Moonwalk back in time this New Year’s Eve as Hello Dollface and the Strater Hotel present “Wonder Jackson: A Tribute to the Genius Works of Stevie Wonder and Michael Jackson,” Thursday night at The Hank. Doors open at 9 p.m., with VIP tickets available that include reserved seating, dessert and the requisite champagne toast.

Get jazzed up for New Year’s Eve in Telluride and enjoy some skiing when Preservation Hall Jazz Band plays at 9 p.m. tonight at the Sheridan Opera House. A Crescent City legend since the early 1960s, Preservation hall plays traditional New Orleans jazz and takes its name from the historic Preservation Hall in the French Quarter.

Then, on Saturday and Sunday, a twin bill of newgrass takes the Sheridan’s stage with Head for the Hills and Hot Buttered Rum. The former hails from Fort Collins and is a regular at the ACT in Durango; the latter is a five-piece band based out of the Bay Area.

Kudos to Carver Brewing Co. for its $10,000 matching grant to the Powerhouse Science Center. For every $100 and up donated, Carvers will match dollar-for-dollar up to $10,000. To donate, visit Donations will be used to assist with the recent merger of the Durango MarkerLab classes into the Powerhouse programs.

Moe’s madness this week is highlighted by a New Year’s Eve extravaganza with live music, dancing, party favors and a free champagne toast at midnight. On New Year’s Day, DJ Kaztro spins from 9 ‘til close. And First Saturdays features lots of giveaways from Animas Herbal and Cloudnine, plus dancing to DJ Icite and DJ CK.

Finally, the Black Velvet Trio plays the Diamond Belle tonight for New Year’s Eve.

This week’s Top 10 list features 10 of my favorite Lemmy quotes, courtesy of Rolling Stone magazine’s loving tribute:

1. “The only interesting thing about religion is how many people it’s slaughtered.”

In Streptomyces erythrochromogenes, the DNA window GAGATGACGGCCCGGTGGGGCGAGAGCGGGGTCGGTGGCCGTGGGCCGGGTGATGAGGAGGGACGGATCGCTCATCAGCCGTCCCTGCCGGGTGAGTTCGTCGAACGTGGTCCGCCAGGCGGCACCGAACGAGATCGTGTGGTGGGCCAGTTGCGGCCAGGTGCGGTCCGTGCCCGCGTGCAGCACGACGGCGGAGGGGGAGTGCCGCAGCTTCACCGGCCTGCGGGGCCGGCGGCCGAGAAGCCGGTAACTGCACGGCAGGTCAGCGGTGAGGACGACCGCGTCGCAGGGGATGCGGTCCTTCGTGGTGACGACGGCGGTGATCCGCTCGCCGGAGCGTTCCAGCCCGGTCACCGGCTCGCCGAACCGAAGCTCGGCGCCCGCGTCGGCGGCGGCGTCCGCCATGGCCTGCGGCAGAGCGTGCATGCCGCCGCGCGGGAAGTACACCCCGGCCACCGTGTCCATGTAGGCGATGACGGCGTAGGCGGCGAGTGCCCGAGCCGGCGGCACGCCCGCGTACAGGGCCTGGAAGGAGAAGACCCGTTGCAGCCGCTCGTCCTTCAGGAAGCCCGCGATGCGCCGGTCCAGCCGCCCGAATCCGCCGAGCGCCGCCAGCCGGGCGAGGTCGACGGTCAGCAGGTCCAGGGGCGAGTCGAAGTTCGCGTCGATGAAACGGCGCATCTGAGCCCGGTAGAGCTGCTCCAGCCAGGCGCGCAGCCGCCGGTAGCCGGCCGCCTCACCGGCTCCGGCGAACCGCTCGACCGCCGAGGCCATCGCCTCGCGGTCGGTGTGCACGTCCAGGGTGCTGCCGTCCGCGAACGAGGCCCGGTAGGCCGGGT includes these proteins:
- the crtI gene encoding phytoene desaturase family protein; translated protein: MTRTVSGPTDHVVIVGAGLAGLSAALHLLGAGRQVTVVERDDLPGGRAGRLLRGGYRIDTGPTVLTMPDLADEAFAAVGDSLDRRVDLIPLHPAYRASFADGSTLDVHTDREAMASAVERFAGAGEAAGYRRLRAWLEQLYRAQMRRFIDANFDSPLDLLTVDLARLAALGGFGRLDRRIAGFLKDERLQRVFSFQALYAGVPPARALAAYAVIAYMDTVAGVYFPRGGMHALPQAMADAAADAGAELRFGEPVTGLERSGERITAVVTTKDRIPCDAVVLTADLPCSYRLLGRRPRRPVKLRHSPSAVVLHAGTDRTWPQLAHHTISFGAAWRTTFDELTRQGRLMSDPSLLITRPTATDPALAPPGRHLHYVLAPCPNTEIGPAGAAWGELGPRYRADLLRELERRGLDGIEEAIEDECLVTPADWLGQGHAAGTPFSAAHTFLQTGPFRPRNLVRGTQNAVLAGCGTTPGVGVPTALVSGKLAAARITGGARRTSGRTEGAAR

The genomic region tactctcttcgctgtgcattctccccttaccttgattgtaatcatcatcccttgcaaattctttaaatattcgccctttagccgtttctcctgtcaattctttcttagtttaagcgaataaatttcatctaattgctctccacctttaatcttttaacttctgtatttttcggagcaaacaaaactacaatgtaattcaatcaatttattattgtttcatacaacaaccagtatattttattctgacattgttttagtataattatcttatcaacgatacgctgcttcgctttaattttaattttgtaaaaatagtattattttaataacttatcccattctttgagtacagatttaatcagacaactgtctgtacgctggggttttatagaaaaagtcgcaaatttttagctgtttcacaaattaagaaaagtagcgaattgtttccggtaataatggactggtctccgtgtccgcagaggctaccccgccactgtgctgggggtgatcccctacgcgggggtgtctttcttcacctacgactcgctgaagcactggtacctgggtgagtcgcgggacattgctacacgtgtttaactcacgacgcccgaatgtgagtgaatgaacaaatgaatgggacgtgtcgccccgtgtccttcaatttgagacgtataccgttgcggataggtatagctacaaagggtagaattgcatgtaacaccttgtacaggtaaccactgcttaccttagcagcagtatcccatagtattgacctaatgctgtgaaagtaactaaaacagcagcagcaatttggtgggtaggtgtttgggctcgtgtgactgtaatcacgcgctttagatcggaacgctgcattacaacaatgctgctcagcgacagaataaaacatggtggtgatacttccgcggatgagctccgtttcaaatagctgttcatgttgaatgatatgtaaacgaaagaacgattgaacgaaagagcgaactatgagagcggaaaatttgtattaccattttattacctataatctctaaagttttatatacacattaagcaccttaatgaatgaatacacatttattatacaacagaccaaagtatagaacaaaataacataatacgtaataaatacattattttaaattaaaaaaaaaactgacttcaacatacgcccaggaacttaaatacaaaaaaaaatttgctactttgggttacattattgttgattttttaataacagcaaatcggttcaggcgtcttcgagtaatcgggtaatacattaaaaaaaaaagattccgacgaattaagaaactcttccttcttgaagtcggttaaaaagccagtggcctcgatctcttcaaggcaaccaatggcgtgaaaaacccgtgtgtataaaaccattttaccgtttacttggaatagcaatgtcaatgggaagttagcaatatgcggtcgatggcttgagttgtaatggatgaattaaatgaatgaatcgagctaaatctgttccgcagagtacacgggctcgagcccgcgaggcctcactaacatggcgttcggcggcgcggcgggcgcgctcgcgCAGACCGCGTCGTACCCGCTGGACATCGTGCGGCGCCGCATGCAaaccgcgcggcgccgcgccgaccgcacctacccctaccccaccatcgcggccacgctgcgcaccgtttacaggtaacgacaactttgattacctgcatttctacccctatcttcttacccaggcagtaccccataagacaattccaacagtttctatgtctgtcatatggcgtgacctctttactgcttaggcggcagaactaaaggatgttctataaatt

2. “Religion is stupid anyway. I mean, a virgin gets pregnant by a ghost! You would never get away with that in divorce court, would you?”

3. “I don’t understand people who believe that if you ignore something, it’ll go away. That’s completely wrong – if it’s ignored it gathers strength. Europe ignored Hitler for 20 years.”

4. “There was a magazine in England who said I screwed 2,000 women and I didn’t; I said 1,000. When you think about it, it isn’t that unreasonable.”

5. “If you didn’t do anything that wasn’t good for you it would be a very dull life. What are you gonna do? Everything that is pleasant in life is dangerous.”

6. “If you’re going to be a f***ing rock star, go be one. People don’t want to see the guy next door on stage; they want to see a being from another planet.”

7. “People just rip each other to shreds over the years. Nothing kills a relationship like commitment.”

8. “As you go through life’s rich tapestry, you realize that most people you meet aren’t fit to shine your shoes. It’s a sad fact, but it’s true. A good friend is someone who’d hide you if you were on the run for murder. How many of them do you know?”

9. “Death is an inevitability, isn’t it? You become more aware of that when you get to my age. I don’t worry about it. I’m ready for it. When I go, I want to go doing what I do best. If I died tomorrow, I couldn’t complain. It’s been good.”

10. “People don’t become better when they’re dead; you just talk about them as if they are. But it’s not true! People are still assholes, they’re just dead assholes!”